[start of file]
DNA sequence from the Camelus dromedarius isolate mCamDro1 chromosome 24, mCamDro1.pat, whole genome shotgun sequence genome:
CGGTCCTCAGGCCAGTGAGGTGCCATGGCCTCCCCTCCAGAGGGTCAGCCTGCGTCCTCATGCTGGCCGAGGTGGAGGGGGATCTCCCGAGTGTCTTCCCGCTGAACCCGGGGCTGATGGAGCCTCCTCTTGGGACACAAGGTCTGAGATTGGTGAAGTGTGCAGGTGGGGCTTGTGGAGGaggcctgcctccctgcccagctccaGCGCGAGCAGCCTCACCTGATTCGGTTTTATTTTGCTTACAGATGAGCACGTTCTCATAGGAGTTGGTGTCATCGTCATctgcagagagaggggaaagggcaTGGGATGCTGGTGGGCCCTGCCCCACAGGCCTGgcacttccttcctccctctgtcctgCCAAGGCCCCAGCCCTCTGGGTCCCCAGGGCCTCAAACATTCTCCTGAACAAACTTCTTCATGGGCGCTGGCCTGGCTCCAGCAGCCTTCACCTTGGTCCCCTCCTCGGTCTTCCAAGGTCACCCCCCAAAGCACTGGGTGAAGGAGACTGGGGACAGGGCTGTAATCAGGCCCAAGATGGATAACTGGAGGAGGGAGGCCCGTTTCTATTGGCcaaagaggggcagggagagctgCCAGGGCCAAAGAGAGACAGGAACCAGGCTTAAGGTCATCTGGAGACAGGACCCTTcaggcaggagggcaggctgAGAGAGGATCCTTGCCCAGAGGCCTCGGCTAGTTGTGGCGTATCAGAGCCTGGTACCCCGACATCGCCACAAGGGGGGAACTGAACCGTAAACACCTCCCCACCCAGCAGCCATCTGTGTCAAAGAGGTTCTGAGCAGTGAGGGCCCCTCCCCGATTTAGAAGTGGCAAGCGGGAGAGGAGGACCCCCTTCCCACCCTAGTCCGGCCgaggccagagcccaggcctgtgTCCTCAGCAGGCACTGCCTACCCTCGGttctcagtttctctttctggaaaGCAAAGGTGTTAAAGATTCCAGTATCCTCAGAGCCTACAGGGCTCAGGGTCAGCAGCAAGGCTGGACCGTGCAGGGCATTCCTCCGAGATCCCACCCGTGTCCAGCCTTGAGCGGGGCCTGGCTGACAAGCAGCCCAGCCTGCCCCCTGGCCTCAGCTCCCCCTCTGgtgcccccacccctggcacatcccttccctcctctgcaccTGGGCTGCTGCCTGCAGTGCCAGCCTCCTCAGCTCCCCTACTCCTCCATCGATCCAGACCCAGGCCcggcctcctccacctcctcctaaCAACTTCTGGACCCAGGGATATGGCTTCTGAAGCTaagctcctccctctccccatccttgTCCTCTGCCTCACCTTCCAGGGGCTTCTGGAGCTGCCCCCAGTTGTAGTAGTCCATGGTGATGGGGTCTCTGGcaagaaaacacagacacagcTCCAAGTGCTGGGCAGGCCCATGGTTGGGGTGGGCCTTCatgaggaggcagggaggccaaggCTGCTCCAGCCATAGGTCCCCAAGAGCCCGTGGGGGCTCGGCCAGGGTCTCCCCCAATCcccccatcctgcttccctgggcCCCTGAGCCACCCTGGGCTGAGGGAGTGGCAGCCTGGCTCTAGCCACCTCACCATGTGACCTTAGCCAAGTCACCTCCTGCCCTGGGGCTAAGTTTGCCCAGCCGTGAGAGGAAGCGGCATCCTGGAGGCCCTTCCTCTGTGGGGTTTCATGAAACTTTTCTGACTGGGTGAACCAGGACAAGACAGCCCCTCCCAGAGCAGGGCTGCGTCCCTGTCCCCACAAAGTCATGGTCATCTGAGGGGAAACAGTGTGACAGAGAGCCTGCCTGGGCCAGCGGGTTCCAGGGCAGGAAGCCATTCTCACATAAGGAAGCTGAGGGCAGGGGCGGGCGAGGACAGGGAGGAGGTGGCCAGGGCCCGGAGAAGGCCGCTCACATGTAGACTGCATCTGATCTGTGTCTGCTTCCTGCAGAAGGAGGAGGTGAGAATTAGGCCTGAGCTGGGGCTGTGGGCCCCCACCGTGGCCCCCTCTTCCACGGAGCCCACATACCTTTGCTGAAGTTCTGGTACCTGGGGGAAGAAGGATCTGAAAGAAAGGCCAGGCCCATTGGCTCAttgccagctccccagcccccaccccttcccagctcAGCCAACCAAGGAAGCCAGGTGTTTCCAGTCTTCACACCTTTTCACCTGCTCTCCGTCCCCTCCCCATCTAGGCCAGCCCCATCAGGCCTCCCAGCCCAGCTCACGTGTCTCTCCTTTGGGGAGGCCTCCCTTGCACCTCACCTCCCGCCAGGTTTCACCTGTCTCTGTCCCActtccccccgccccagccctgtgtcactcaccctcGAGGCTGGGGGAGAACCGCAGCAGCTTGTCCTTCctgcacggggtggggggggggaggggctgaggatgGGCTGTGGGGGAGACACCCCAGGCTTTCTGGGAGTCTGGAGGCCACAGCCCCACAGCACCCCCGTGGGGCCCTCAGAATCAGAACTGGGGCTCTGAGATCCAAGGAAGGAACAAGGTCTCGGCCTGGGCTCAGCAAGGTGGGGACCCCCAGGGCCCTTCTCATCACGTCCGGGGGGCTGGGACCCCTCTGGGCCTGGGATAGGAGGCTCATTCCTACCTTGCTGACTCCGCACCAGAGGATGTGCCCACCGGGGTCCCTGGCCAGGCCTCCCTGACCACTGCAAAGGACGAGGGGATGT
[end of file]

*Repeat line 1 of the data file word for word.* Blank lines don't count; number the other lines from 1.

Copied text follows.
DNA sequence from the Camelus dromedarius isolate mCamDro1 chromosome 24, mCamDro1.pat, whole genome shotgun sequence genome: